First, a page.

Wednesday, January 8, 2014
08 Joint Design Nº 424
Today I felt somewhat pedantic, so I tried to take advantage of it. I also felt pedagogical, so I made sure to take a nice series of snapshots of my workflow. This first snapshot is where I left off on the lower carving wax torso. There are some low places that need filling. The 60-grit sandpaper is really good at showing me where those low spots are. Click on any image to enlarge it.
Using my DIY wax pen, and a piece of scrap carving wax, I fill in some of the low spots. The temperature of my wax pen is adjusted so it melts the carving wax, but is not so hot that it smokes. The smoke is bad for me. I am responsible for my own health and safety while working in my studio. Anyway, as I have mentioned before, in several posts, I always melt into the base carving wax, which in this case, is the lower torso, then I add the filler carving wax to that, so the filler and base are thoroughly mixed. So the tip of the wax pen is inserted in a low spot, melting the carving wax in that spot, then I touch the piece of scrap carving wax to the back of the tip, and the filler flows into the low spot, mixing with the torso. The idea is to have the filler added so there is some carving wax to remove, in order to make the surface smooth.
This snapshot shows a filled spot that has been shaved down with my paring knife. It is still just a little bit hip to the surface. What I am trying to do is to match the curve of the surrounding torso, and not leave a flat spot. I do this by shaving from all directions, working in a criss-cross fashion with the blade of the knife. As usual, I work slowly, sneaking up on what I want. There are two filled spots right above the spot I have been working on. They will be the next victims of my knife. I work on one spot at a time.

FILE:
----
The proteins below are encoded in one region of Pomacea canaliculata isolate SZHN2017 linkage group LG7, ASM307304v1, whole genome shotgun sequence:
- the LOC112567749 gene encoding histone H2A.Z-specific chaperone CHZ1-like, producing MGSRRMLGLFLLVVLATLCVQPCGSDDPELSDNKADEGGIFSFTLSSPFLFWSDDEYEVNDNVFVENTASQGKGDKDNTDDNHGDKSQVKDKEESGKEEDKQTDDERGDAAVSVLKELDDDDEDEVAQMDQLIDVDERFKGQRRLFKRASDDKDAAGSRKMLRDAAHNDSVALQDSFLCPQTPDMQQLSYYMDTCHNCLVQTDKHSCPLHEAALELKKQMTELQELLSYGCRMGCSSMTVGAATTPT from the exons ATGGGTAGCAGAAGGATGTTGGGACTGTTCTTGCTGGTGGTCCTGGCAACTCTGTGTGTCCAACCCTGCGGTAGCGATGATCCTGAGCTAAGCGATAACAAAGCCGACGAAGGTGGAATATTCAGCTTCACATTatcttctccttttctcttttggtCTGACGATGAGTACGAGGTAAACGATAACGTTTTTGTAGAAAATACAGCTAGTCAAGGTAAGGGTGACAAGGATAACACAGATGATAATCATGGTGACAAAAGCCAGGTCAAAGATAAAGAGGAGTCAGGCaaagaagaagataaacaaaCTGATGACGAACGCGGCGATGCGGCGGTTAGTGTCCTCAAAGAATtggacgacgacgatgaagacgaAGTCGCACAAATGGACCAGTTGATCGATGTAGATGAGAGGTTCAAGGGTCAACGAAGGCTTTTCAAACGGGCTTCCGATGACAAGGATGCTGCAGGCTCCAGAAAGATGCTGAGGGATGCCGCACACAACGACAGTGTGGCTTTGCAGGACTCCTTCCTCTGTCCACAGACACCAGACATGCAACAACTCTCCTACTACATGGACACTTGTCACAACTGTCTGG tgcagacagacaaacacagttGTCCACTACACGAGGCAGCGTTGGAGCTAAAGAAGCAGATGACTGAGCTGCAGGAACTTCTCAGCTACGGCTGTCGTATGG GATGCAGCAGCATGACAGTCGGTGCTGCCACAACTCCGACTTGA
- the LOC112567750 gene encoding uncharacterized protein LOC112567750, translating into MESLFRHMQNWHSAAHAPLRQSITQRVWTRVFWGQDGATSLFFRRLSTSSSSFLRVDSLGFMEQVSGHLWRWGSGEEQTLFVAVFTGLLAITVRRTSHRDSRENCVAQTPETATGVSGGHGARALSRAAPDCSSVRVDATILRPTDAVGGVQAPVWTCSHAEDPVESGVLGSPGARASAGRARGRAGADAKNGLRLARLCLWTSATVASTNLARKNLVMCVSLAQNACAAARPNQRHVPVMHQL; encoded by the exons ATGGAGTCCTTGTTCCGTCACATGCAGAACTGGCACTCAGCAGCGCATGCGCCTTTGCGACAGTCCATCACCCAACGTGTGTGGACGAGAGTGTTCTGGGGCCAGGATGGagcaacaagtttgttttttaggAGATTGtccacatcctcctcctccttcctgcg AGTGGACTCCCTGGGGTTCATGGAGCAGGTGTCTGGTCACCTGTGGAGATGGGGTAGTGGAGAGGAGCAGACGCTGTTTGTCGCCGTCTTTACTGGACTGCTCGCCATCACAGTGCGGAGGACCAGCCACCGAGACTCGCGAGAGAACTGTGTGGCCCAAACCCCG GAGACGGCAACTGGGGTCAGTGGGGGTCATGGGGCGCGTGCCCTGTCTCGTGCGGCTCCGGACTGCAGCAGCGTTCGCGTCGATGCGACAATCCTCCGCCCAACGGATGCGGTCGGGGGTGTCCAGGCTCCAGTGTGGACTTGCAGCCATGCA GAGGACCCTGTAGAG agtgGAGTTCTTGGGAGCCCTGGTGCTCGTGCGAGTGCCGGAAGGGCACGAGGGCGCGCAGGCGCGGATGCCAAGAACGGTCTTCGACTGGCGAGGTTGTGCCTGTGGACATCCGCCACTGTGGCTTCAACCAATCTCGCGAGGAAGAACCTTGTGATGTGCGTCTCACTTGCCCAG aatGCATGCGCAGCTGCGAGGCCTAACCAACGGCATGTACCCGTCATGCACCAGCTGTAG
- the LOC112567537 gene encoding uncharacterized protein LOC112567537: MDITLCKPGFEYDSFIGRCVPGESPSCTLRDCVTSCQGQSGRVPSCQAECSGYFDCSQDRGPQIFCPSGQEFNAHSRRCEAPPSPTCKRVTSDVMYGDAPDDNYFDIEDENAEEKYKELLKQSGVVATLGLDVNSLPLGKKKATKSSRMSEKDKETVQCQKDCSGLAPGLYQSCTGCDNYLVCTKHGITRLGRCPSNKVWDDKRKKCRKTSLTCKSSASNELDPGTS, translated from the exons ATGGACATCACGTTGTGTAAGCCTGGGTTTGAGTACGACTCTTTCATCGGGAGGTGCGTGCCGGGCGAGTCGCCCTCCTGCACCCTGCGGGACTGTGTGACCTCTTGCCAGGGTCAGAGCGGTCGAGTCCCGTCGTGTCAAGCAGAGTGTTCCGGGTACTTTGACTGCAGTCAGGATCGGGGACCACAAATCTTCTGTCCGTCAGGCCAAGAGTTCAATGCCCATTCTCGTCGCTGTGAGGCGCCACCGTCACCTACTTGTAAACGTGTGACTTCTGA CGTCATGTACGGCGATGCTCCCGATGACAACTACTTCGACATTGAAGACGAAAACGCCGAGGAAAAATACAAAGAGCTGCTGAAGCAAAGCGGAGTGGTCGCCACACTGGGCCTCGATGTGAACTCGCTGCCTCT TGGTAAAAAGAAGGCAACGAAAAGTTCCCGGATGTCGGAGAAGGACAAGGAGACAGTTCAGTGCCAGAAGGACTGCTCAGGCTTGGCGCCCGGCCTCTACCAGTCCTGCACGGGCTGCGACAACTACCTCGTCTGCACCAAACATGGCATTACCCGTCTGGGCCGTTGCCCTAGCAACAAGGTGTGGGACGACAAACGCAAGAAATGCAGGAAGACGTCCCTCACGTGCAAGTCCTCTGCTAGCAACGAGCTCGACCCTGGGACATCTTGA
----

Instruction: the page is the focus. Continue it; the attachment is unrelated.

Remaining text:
Eventually, if I keep at it, I get all the filled spots shaved down. This takes some time to do, especially for me. I do a little bit, then do something else, then come back and do some more. I do not have ADD, I just have a lot of irons in the fire. There are so many things to do, and only so many hours in a day. C'est la vie.
Next, I go over the area again with 60-grit sandpaper. Hopefully, I did a good job, and they are all the same shape as the torso, without any flat spots. If I do make a flat spot, and I notice it, then I must do it over again. I try to do this type of work once. This is not my favorite thing to do. Nevertheless, I must admit that doing this type of work with carving wax is much easier and pleasant than doing this type of work with any other material I have ever worked with. The best thing is, sanding carving wax does not produce sanding dust. I detest sanding dust. What happens is that the sandpaper clogs up with carving wax. When one piece of sandpaper gets completely clogged up, I use a new piece of sandpaper.
This last snapshot is a back view of the area I have been working on. I can see that I have made some progress. I try to do a little bit of work on my doll every day. All those little bits are adding up.
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